A related proposal, 43rd Avenue Standalone, for the area contemplates an UGA expansion north of Maltby Road centered on 43rd Avenue SE. It covers 301 acres of land that would largely push the UGA eastward to 46th Avenue SE between Maltby Road and 188th Street SE. That would be about a six-block eastward expansion. Most of the land (271 acres) would be designated Urban Medium Density Residential on the FLUM, which would allow for Low Density Multiple Residential zoning. The remaining 30 acres of land would be designated as Public/Institutional Use with R-9,600 zoning for a Northshore School District site.

Lake Stevens UGA expansion proposals

In the Lake Stevens area, the county has a UGA expansion proposal that would add 302 acres of land in three areas. These include:

  • The Sunnyside Boulevard Area would be about 201 acres of land. It would bump out the Lake Stevens UGA several blocks to the west, but outside of the farmland areas. The area would be designated as Urban Low Density Residential on the FLUM with R-7,200 zoning. A small reason for the UGA expansion is to bring in non-conforming R-7,200-level development that vested and developed in the early 2000s. The remainder, however, is purely discretionary UGA expansion for low-density sprawl.
  • The SR 9 Area would be about five acres of land. It would bump out the Lake Stevens UGA about four blocks south. The area is currently zoned for rural commercial uses. The proposed changes would redesignate the land to Urban Commercial on the FLUM and zone the land as Community Business.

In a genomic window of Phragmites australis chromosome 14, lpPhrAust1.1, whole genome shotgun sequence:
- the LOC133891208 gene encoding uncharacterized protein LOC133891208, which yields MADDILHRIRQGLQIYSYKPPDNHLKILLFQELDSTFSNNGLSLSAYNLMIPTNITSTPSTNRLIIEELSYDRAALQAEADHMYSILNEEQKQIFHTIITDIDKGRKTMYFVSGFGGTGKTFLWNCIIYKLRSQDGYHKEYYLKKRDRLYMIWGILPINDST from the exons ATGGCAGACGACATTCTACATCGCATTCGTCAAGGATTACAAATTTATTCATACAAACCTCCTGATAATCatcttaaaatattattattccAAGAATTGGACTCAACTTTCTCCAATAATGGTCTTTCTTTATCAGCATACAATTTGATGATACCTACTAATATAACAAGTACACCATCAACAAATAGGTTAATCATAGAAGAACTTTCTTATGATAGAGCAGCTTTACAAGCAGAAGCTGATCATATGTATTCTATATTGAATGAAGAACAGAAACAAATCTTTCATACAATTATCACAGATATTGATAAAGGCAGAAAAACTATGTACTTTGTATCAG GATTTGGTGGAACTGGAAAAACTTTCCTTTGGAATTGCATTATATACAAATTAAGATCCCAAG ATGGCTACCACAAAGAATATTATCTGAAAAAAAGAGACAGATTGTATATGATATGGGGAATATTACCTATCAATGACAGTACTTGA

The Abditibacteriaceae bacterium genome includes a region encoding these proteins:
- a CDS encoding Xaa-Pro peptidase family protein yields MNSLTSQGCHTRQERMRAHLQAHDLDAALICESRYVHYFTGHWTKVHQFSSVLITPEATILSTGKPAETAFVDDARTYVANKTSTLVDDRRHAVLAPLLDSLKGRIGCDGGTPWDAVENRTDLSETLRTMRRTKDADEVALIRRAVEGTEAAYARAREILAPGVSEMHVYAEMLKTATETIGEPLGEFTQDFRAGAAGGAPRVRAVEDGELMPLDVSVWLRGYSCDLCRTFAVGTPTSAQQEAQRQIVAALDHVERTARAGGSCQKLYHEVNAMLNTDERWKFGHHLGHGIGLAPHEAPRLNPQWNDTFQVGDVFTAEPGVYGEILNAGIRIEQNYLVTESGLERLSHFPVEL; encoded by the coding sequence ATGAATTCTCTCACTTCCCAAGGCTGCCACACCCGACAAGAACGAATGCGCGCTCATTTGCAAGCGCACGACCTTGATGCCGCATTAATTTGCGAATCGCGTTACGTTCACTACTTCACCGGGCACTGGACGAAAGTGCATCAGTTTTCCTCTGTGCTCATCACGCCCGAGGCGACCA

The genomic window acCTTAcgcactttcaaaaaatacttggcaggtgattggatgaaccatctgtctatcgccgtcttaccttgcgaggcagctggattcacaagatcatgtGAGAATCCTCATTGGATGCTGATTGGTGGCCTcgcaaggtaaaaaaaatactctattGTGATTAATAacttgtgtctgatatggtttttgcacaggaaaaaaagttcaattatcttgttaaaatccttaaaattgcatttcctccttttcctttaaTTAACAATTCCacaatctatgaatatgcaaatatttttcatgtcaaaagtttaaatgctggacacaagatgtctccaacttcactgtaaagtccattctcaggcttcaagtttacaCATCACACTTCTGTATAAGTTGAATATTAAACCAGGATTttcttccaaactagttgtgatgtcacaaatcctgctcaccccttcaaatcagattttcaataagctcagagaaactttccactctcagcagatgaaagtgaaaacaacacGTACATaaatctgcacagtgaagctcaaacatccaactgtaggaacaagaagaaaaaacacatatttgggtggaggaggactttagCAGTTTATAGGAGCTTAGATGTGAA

• The Lake Stevens Landfill Area would be about 86 acres of land. It would bump out the Lake Stevens UGA several blocks in the eastern portion of the UGA. A mix of designations would be made, including Urban Low Density Residential and Public/Institutional Use on the FLUM. The area could be annexed by Lake Stevens with some of the land continuing to be for public use, but privately-owned lots could be redeveloped for low-density residential uses.

Maltby UGA expansion proposals

In the Maltby area, there is one UGA expansion proposal that covers several subareas. This expansion would add about 255 acres of land to the UGA as follows:

  • The SR 9/Maltby Road Area would be about 142 acres of land. The area currently consists of some rural commercial uses and a large amount of public uses. As proposed, the area would be designated a mix of Urban Commercial (17 acres), Public/Institutional Use (114 acres), and Urban Industrial (11 acres) on the FLUM.
  • The Vangemert and Northshore School District Properties Area would be about 112 acres of land. The Vangemert property (about 12 acres) is an industrial use and would be reflected as such with an Urban Industrial designation on the FLUM and Light Industrial zoning. Northshore School District owns property (about 100 acres) just outside the UGA south of SR 522, which would be redesignated to Public/Institutional Use with R-9,600 zoning.
  • A small sliver of land — about 0.87 acres — near the Brightwater Treatment Plant would be redesignated to Urban Industrial on the FLUM with Light Industrial zoning. This would correct a long-standing mapping error.